In Humbug, Darin Morgan portrayed Mulder and Scully as the strangest people in Gibsonton. In José Chung’s “From Outer Space”, Morgan presented the show as filtered through a number of different perspectives, and Mulder and Scully as glimpsed through the eyes of an eccentric writer. Vince Gilligan wrote Hungry from the perspective of the monster, and later X-Cops as an example of how Mulder and Scully might appear in the context of another television show closer to “reality.”

Udder confusion...

Udder confusion…

Away in the Manger – and, perhaps, Picket Fences as a whole – seems like a story told from the perspective of one of those small rural towns that Mulder and Scully visit. It’s a tightly-knit community full of eccentric characters where very weird things tend to happen. The town of Rome would make a nice backdrop for a “monster of the week” story on The X-Files. The twist is that Picket Fences stays in Rome and focuses on the perspective of people inhabiting that small town as weirdness seems to creep in.

Although it is necessarily adapted and tweaked from the original pitch, Away in the Manger does tease the potential of a crossover between The X-Files and Picket Fences. One gets the sense that the crossover would work so well that neither show would be pushed out of its comfort zone in a particularly painful manner. The town of Rome would be another rural American locale for Mulder and Scully, while the case would just be another strange going-on for the people of Rome.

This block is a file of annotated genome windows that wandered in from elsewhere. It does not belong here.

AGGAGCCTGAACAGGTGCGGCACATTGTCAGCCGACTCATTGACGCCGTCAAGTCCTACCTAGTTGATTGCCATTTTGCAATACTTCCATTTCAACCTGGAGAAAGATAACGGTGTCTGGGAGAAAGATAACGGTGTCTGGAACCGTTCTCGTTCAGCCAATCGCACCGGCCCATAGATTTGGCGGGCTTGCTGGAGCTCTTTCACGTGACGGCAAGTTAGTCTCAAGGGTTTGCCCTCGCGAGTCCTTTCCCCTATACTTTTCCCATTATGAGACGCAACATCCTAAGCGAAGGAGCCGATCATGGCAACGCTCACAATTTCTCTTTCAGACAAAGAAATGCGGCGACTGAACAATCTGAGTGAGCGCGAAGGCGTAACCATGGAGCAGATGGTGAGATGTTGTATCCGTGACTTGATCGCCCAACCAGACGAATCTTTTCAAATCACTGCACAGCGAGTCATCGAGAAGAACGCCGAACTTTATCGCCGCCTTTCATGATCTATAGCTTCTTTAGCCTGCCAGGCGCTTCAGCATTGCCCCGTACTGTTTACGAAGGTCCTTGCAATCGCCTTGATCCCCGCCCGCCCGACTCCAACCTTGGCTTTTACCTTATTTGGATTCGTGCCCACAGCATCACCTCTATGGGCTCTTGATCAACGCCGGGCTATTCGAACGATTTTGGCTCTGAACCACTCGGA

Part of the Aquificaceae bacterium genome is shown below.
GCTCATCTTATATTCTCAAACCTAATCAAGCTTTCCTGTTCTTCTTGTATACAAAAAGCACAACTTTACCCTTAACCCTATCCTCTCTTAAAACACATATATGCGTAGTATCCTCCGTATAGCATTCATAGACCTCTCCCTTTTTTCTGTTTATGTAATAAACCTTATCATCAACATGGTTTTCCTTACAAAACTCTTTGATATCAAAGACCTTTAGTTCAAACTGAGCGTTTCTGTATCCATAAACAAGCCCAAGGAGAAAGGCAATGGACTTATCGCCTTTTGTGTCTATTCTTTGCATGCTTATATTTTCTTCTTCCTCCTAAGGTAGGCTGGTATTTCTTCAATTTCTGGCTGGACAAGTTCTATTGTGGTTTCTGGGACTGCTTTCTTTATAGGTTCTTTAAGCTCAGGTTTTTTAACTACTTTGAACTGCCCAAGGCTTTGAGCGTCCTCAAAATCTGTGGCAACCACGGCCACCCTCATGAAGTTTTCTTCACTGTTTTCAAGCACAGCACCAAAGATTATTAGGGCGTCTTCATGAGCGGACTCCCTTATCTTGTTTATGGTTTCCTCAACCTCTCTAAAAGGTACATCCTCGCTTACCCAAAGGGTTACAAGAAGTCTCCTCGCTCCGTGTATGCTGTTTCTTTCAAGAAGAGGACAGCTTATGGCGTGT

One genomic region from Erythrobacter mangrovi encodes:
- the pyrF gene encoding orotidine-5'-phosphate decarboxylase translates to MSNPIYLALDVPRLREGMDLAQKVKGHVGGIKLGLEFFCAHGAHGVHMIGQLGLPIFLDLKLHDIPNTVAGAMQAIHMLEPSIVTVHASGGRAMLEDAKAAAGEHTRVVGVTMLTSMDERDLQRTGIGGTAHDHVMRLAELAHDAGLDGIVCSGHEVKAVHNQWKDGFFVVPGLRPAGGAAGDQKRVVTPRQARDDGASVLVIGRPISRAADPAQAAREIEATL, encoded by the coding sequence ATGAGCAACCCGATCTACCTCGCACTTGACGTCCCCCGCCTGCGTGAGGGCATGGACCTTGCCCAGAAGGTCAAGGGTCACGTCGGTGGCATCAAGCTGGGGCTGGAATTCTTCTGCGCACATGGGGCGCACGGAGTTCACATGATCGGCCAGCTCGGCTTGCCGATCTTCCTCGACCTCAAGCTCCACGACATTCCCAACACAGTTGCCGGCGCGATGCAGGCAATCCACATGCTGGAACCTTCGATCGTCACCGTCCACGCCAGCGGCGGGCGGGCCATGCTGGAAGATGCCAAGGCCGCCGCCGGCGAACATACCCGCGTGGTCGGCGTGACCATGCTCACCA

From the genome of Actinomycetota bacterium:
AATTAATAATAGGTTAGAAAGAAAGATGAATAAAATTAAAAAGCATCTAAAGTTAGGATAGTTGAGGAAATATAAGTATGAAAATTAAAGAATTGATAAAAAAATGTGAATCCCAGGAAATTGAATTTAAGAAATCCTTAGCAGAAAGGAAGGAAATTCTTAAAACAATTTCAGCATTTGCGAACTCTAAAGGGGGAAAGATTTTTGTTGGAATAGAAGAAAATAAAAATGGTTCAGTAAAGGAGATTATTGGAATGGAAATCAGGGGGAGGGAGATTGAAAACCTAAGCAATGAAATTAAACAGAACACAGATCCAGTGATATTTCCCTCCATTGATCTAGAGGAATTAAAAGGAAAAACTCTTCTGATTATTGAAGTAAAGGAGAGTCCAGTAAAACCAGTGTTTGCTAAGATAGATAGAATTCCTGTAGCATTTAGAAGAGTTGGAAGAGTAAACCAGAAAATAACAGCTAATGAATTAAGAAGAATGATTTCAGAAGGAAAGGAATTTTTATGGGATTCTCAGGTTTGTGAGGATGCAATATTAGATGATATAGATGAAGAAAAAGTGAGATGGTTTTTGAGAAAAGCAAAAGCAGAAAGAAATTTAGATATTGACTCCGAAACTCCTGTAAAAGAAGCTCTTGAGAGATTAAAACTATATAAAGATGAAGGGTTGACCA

It's a safe vet there's something wrong here...

It’s a safe vet there’s something wrong here…

Small-town sheriff Jimmy Brock finds himself confronted by the bizarre. Unlike Mulder, this isn’t his profession. He is not trained to deal with this. He doesn’t seek it out. He just has to deal with it. “You got human beings coming out of cows here!” he protests, deciding to arrest everybody involved, even though he has no idea what laws have been violated and has no frame of reference for what is going on here.

The second half of Away in the Manger is intriguing, because it processes the fallout of what seems like an X-Files set-up in a way that the other show never would. Barring a quick glimpse in Tooms, we never really see Mulder and Scully helping to prosecute a case, let alone see a judge figuring out how to try on. This is the part that presumably happens after the credits on an episode of The X-Files, where everybody has to sit down and figure out how to deal with an oddity. By this point, Mulder and Scully would be flying home.